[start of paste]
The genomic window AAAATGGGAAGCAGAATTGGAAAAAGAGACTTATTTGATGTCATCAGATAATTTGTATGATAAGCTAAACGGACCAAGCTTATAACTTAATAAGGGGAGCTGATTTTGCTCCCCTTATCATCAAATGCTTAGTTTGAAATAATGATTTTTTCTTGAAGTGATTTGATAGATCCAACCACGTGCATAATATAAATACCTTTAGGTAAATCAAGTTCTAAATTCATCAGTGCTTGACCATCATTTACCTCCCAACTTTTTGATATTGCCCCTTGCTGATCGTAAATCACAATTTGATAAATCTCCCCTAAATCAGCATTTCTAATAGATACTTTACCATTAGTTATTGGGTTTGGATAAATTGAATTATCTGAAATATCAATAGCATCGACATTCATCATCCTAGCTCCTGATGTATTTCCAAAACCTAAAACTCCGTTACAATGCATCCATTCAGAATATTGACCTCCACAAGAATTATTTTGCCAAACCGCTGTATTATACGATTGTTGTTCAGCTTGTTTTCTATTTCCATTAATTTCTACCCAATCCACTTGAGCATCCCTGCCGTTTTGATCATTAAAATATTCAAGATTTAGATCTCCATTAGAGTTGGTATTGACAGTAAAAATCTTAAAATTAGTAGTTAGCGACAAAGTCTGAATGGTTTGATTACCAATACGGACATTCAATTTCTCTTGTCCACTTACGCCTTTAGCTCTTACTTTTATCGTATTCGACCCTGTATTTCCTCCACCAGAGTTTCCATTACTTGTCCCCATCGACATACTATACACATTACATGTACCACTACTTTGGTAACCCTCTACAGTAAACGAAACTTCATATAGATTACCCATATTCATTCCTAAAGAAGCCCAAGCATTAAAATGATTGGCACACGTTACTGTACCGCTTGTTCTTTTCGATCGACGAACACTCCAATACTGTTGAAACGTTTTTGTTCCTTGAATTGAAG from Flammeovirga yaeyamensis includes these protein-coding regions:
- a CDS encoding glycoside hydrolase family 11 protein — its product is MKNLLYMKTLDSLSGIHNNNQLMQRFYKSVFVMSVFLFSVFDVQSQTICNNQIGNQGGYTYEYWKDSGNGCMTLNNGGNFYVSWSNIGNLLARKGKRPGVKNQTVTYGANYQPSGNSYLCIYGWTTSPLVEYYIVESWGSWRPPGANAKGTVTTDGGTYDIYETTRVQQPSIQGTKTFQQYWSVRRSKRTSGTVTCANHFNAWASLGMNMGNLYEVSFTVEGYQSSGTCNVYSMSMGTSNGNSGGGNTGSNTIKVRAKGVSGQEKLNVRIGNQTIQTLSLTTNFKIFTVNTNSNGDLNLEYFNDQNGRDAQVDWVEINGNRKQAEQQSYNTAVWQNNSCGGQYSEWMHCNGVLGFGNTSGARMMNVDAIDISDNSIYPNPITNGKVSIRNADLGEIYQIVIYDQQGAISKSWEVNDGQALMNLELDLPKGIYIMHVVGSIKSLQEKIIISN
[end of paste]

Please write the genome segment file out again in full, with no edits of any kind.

The genomic window AAAATGGGAAGCAGAATTGGAAAAAGAGACTTATTTGATGTCATCAGATAATTTGTATGATAAGCTAAACGGACCAAGCTTATAACTTAATAAGGGGAGCTGATTTTGCTCCCCTTATCATCAAATGCTTAGTTTGAAATAATGATTTTTTCTTGAAGTGATTTGATAGATCCAACCACGTGCATAATATAAATACCTTTAGGTAAATCAAGTTCTAAATTCATCAGTGCTTGACCATCATTTACCTCCCAACTTTTTGATATTGCCCCTTGCTGATCGTAAATCACAATTTGATAAATCTCCCCTAAATCAGCATTTCTAATAGATACTTTACCATTAGTTATTGGGTTTGGATAAATTGAATTATCTGAAATATCAATAGCATCGACATTCATCATCCTAGCTCCTGATGTATTTCCAAAACCTAAAACTCCGTTACAATGCATCCATTCAGAATATTGACCTCCACAAGAATTATTTTGCCAAACCGCTGTATTATACGATTGTTGTTCAGCTTGTTTTCTATTTCCATTAATTTCTACCCAATCCACTTGAGCATCCCTGCCGTTTTGATCATTAAAATATTCAAGATTTAGATCTCCATTAGAGTTGGTATTGACAGTAAAAATCTTAAAATTAGTAGTTAGCGACAAAGTCTGAATGGTTTGATTACCAATACGGACATTCAATTTCTCTTGTCCACTTACGCCTTTAGCTCTTACTTTTATCGTATTCGACCCTGTATTTCCTCCACCAGAGTTTCCATTACTTGTCCCCATCGACATACTATACACATTACATGTACCACTACTTTGGTAACCCTCTACAGTAAACGAAACTTCATATAGATTACCCATATTCATTCCTAAAGAAGCCCAAGCATTAAAATGATTGGCACACGTTACTGTACCGCTTGTTCTTTTCGATCGACGAACACTCCAATACTGTTGAAACGTTTTTGTTCCTTGAATTGAAG from Flammeovirga yaeyamensis includes these protein-coding regions:
- a CDS encoding glycoside hydrolase family 11 protein — its product is MKNLLYMKTLDSLSGIHNNNQLMQRFYKSVFVMSVFLFSVFDVQSQTICNNQIGNQGGYTYEYWKDSGNGCMTLNNGGNFYVSWSNIGNLLARKGKRPGVKNQTVTYGANYQPSGNSYLCIYGWTTSPLVEYYIVESWGSWRPPGANAKGTVTTDGGTYDIYETTRVQQPSIQGTKTFQQYWSVRRSKRTSGTVTCANHFNAWASLGMNMGNLYEVSFTVEGYQSSGTCNVYSMSMGTSNGNSGGGNTGSNTIKVRAKGVSGQEKLNVRIGNQTIQTLSLTTNFKIFTVNTNSNGDLNLEYFNDQNGRDAQVDWVEINGNRKQAEQQSYNTAVWQNNSCGGQYSEWMHCNGVLGFGNTSGARMMNVDAIDISDNSIYPNPITNGKVSIRNADLGEIYQIVIYDQQGAISKSWEVNDGQALMNLELDLPKGIYIMHVVGSIKSLQEKIIISN